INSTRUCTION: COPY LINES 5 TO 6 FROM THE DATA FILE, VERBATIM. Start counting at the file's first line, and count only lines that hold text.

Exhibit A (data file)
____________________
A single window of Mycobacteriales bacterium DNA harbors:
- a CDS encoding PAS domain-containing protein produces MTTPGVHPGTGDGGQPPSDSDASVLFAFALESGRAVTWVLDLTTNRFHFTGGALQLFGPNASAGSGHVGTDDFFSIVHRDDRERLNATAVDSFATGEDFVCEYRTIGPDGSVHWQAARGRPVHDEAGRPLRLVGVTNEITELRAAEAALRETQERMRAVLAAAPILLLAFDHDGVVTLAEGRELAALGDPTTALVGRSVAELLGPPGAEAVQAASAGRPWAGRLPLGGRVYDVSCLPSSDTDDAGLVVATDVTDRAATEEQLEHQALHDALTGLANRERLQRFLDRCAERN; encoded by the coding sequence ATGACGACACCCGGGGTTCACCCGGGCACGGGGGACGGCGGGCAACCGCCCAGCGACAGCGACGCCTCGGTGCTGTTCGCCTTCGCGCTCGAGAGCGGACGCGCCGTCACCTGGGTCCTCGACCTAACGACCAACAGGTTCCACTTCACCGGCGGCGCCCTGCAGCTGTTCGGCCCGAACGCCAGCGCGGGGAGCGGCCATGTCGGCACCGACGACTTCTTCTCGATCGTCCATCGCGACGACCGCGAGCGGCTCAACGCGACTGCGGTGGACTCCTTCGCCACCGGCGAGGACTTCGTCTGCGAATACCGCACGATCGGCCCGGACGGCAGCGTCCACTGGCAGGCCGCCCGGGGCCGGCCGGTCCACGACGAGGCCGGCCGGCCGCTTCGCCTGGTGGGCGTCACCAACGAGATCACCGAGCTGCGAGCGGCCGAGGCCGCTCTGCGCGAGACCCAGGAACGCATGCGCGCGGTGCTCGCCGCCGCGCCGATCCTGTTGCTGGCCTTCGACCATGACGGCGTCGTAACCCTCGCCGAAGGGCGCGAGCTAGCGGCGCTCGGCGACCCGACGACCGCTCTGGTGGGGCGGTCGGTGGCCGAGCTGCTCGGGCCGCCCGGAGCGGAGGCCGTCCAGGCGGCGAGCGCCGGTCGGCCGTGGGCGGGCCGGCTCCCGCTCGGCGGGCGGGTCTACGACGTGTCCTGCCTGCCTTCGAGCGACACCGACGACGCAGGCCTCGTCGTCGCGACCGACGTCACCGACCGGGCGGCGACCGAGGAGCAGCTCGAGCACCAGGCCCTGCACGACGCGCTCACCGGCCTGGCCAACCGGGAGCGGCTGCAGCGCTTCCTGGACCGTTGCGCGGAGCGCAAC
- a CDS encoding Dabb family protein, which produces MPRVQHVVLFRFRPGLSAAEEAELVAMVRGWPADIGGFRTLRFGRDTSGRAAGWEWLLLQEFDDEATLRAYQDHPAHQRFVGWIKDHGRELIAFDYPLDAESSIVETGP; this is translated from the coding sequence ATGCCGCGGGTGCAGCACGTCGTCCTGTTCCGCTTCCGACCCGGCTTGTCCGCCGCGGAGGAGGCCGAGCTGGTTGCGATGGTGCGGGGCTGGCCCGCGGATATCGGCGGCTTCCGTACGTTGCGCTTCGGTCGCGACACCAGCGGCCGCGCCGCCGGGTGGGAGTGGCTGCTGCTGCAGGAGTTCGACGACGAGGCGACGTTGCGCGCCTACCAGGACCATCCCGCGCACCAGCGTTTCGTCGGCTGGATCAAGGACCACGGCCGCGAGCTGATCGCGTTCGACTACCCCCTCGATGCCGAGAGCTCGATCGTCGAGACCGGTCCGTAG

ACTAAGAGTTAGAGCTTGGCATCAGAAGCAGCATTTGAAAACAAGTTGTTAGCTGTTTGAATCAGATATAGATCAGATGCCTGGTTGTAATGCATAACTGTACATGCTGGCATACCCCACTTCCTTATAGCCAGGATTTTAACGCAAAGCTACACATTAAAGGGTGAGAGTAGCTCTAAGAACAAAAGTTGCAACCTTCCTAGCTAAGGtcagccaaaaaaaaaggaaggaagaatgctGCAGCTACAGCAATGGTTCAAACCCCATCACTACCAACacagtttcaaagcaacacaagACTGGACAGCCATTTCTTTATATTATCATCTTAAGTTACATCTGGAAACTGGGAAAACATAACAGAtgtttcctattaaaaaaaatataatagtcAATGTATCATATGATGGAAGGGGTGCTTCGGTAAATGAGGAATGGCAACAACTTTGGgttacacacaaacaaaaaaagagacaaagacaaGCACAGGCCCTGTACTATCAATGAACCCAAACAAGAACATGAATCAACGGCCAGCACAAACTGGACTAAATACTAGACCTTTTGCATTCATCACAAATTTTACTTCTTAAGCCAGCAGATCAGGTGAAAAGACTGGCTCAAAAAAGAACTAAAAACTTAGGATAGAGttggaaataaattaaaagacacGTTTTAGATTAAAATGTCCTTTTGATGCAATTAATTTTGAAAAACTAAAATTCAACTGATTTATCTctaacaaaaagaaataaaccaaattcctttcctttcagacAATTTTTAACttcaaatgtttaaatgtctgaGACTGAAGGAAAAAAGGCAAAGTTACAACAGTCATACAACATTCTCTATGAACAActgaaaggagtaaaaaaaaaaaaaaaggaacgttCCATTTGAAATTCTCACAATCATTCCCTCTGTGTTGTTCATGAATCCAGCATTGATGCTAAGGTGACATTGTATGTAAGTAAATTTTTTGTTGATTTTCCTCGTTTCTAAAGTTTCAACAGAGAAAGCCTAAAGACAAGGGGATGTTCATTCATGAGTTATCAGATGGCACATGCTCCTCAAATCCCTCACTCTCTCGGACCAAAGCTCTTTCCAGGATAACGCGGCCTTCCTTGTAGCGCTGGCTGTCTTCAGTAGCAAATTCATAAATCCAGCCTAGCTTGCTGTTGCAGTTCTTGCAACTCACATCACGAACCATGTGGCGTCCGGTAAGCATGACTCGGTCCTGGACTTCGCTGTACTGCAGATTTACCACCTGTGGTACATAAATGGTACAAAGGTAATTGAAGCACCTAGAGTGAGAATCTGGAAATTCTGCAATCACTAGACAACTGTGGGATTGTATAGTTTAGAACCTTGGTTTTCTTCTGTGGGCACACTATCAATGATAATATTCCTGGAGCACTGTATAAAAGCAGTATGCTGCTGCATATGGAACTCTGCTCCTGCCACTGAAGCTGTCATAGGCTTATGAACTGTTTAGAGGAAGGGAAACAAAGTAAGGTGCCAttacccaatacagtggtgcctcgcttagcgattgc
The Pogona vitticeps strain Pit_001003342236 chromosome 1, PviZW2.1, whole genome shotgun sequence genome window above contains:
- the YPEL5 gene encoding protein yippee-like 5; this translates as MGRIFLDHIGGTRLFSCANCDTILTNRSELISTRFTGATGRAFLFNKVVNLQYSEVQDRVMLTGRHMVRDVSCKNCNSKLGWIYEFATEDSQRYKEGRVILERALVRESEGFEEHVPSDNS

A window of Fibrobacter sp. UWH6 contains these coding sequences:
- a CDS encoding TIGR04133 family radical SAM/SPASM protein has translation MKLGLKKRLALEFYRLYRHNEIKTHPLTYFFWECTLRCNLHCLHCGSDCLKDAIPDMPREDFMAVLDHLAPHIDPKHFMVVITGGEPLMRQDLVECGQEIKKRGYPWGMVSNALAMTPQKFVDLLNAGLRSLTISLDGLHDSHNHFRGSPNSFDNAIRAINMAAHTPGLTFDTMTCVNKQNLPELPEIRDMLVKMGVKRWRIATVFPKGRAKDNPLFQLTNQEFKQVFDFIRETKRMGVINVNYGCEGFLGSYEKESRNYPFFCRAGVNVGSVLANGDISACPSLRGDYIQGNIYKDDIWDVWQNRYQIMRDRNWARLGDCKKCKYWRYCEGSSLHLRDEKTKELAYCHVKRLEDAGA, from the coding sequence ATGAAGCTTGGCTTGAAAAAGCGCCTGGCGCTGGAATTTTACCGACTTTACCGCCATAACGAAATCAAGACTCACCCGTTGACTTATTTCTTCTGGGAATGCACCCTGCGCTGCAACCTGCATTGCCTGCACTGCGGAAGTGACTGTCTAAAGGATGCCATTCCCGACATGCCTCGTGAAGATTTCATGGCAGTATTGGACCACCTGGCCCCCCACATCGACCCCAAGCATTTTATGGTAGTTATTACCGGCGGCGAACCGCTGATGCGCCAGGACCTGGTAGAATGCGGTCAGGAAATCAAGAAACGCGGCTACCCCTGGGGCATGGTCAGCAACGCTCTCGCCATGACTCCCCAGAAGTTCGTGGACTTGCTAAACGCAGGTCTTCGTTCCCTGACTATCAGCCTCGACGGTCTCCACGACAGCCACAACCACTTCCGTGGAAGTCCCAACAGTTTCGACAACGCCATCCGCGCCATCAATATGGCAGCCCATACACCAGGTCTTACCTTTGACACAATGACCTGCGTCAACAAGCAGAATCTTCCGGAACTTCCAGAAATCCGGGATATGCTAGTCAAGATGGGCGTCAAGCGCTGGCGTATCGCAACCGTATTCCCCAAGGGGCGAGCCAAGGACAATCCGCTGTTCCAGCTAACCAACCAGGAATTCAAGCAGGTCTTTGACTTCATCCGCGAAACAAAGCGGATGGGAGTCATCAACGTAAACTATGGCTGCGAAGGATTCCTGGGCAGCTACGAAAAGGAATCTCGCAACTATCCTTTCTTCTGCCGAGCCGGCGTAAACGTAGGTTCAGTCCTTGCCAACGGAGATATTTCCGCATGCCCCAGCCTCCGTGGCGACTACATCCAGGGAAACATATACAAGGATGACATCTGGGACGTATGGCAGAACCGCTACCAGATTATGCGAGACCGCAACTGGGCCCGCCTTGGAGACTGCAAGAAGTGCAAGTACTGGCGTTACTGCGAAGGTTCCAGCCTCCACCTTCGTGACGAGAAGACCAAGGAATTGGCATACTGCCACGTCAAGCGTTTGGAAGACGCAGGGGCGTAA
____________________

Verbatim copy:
The Pogona vitticeps strain Pit_001003342236 chromosome 1, PviZW2.1, whole genome shotgun sequence genome window above contains:
- the YPEL5 gene encoding protein yippee-like 5; this translates as MGRIFLDHIGGTRLFSCANCDTILTNRSELISTRFTGATGRAFLFNKVVNLQYSEVQDRVMLTGRHMVRDVSCKNCNSKLGWIYEFATEDSQRYKEGRVILERALVRESEGFEEHVPSDNS